Helene developed a severe case of depression and anxiety. Eventually, it led to the use of prescription medication.
“It wasn’t until I was about 21 that I fully realized the damage I’d done,” she said. “I was just shy of 300 pounds at 5-4, in a miserable relationship, and was angry and depressed.” I developed a pretty severe case of depression and anxiety which led to the use of prescription medication.”
When someone else’s happiness is your happiness; that’s love.
And if you need an unconditional example of it, take Julio Vasquez and his wife, Yesenia.
“I’m writing this for my wife, because I think she is APEMAN STRONG,” Julio said. “She is profoundly deaf and legally blind.”
Tony doesn’t remember much from the accident, but what he does recall is horrifying.
“I was going in and out of consciousness but remember my 13-year-old son crying,” Tony said. “My wife was kneeling beside me. They quickly life-flighted me to the hospital, underwent emergency surgery and I was subsequently put on life support.”
“I saw how large I looked in pictures with my son,” Bryan said. “This was the tipping point. I was at 319 pounds. I was on blood pressure medication and felt tired all the time – literally all of the time.”
Bryan knew he needed to change. And that’s exactly what he did.
“As soon as I put an APEMAN shirt or belt on, I felt like I wasn’t that skinny kid anymore,” Mark said. “I felt like I could grind through anything. I realized it wasn’t about if I was skinny or not, but about improving my self-worth and how I looked at myself every day. I still strive to be stronger but at the end of the day, I’ve found something that helps make me fully happy.”
Not coincidentally, when Mark started gaining confidence through powerlifting, other areas of his life started to drastically improve. He is now happily a music teacher and continuing along his APEMAN journey.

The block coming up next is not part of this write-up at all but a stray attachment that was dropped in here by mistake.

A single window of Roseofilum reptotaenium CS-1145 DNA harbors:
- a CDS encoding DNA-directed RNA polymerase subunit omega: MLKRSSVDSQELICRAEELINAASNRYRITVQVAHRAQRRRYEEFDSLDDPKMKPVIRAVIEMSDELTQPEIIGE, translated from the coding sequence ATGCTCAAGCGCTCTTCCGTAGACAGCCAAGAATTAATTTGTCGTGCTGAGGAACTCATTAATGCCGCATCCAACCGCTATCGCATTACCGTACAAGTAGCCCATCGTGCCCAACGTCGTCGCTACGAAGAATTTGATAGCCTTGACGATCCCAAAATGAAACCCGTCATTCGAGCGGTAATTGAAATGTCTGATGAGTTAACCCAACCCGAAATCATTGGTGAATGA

“It started a few years ago,” Albie said. “My wife and I had our last child. I was 41 at the time. I remember sitting on the floor and I couldn’t put my own socks on; I was 400-pounds and my diabetes was out of control. I thought, ‘I’m going to be 60 when my son graduates high school.’ I don’t know many 400-pound 60-year-olds out there.”
Albie began hitting the gym hard and estimates he lost at least 100 pounds of fat while gaining a ridiculous amount of strength.
“My life has seemed like a continual struggle,” Kyle said. “In 2008, I was 22-years-old, weighed nearly 400 pounds and worked a job I had no real interest in. I basically had no idea what I wanted to do in life, but I knew I wasn’t doing it.”
“Back in 2015, I went on a family vacation to Colorado with my mother, sister and grandfather,” he reflected. “On a family rafting trip, my grandfather fell into the cold Poudre river which triggered a heart attack. The day was a blur. I was on a separate raft when we got the signal to make our way to shore, and all I remember hearing is my mother screaming as she frantically held onto my grandfather, so he wouldn’t continue floating down the river. I didn’t have the slightest clue what exactly was happening.”
“In 2016 my world came to a halt,” she said. “Not only did my dad fracture his neck in a car accident and nearly died in the VA hospital from a stage 4 bedsore, my brother passed away from cancer.”
Ana struggled on a day-to-day basis trying to be a pillar of strength for her family. On most days, she succeeded. But as we all know, that’s infinitely easier said than done.
“I have a medical condition that I don’t want to go into because it isn’t really relevant, but I lost all of my hair due to it,” Iain said. “It is called Alopecia universalis. I lost all the hair on my body and don’t have the ability to grow any more. When I was diagnosed, I dropped into a severe depression over months and months and got quite unwell. I lost an alarming amount of weight and even attempted suicide.”